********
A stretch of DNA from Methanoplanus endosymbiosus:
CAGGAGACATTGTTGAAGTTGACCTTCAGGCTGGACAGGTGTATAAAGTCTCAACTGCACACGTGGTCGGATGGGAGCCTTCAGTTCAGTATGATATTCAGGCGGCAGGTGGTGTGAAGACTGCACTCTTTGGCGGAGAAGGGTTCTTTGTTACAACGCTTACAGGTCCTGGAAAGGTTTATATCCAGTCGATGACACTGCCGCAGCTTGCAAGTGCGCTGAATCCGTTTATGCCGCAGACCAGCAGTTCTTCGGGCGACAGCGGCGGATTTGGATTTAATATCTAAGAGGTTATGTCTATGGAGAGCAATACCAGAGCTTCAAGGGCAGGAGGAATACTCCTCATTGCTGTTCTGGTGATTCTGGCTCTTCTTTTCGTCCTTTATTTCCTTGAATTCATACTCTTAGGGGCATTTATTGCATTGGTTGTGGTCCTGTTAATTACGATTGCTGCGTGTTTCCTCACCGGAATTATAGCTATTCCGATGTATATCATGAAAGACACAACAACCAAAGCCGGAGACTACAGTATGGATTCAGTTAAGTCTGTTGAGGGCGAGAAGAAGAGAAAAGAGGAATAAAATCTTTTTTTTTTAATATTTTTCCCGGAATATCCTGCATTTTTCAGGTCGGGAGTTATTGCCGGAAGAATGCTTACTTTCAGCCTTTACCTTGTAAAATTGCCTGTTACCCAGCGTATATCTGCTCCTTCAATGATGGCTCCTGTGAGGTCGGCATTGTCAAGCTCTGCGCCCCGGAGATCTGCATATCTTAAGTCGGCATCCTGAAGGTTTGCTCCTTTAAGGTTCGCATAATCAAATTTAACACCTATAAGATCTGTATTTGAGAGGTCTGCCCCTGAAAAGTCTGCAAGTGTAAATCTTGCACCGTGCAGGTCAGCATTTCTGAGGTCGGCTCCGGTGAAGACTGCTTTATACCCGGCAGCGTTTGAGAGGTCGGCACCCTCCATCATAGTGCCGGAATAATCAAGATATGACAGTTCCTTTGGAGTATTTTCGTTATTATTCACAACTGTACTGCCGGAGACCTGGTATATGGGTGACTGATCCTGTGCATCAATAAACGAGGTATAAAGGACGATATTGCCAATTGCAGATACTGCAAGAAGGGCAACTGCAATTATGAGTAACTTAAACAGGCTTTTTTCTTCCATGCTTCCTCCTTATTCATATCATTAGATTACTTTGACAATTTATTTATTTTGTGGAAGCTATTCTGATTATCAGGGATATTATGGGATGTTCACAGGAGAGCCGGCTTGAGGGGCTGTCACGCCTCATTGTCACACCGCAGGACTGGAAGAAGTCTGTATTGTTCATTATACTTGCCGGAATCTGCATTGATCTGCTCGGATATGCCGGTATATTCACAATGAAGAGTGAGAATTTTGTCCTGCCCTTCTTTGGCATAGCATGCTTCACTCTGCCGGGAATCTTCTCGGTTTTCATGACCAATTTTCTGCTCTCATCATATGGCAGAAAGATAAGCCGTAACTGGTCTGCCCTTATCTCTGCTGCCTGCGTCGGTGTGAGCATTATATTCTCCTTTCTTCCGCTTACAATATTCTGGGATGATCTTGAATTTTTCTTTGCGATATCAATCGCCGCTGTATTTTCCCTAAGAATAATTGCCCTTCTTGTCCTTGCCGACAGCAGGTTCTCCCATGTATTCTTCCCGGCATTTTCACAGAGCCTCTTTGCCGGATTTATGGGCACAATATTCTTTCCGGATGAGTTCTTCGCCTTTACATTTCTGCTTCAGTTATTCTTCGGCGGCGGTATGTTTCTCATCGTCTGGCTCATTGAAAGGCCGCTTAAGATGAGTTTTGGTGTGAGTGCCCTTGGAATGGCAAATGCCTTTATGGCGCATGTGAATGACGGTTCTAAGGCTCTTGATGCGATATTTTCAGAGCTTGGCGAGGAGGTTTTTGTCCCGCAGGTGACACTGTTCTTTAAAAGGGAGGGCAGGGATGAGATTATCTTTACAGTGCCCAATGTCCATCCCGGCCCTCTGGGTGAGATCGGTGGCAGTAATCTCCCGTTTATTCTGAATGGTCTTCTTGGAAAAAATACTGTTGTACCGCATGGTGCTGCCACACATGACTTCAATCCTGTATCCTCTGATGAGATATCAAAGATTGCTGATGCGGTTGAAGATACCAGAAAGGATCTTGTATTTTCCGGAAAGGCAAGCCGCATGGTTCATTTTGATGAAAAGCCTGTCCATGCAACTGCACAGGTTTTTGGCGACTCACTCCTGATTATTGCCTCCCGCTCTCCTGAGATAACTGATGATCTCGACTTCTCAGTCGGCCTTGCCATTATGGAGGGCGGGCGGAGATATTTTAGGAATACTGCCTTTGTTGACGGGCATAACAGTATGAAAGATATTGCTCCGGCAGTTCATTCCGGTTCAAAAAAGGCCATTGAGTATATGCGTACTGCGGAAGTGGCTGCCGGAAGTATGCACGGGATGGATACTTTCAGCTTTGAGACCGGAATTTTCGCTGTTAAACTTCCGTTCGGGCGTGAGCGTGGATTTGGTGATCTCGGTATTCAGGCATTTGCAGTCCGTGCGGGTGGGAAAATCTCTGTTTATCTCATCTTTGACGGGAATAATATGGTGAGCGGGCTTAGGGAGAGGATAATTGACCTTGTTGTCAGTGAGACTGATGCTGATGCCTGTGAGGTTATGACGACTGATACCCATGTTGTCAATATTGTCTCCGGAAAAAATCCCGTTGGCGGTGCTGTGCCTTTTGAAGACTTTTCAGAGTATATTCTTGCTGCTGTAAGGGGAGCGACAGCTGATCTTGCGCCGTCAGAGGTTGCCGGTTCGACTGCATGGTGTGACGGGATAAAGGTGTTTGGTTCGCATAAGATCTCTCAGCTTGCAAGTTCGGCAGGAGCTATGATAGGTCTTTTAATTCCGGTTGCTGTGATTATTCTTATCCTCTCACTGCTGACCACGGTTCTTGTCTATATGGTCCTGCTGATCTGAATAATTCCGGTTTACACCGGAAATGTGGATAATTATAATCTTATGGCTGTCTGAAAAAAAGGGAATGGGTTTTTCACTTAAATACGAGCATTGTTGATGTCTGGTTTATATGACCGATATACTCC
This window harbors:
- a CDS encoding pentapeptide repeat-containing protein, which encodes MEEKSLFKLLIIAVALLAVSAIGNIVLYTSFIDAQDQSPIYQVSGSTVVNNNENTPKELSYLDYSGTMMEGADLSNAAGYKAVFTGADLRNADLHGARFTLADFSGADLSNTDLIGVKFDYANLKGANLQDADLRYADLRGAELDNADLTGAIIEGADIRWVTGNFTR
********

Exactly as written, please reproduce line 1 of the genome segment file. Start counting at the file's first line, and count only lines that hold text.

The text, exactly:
A stretch of DNA from Methanoplanus endosymbiosus: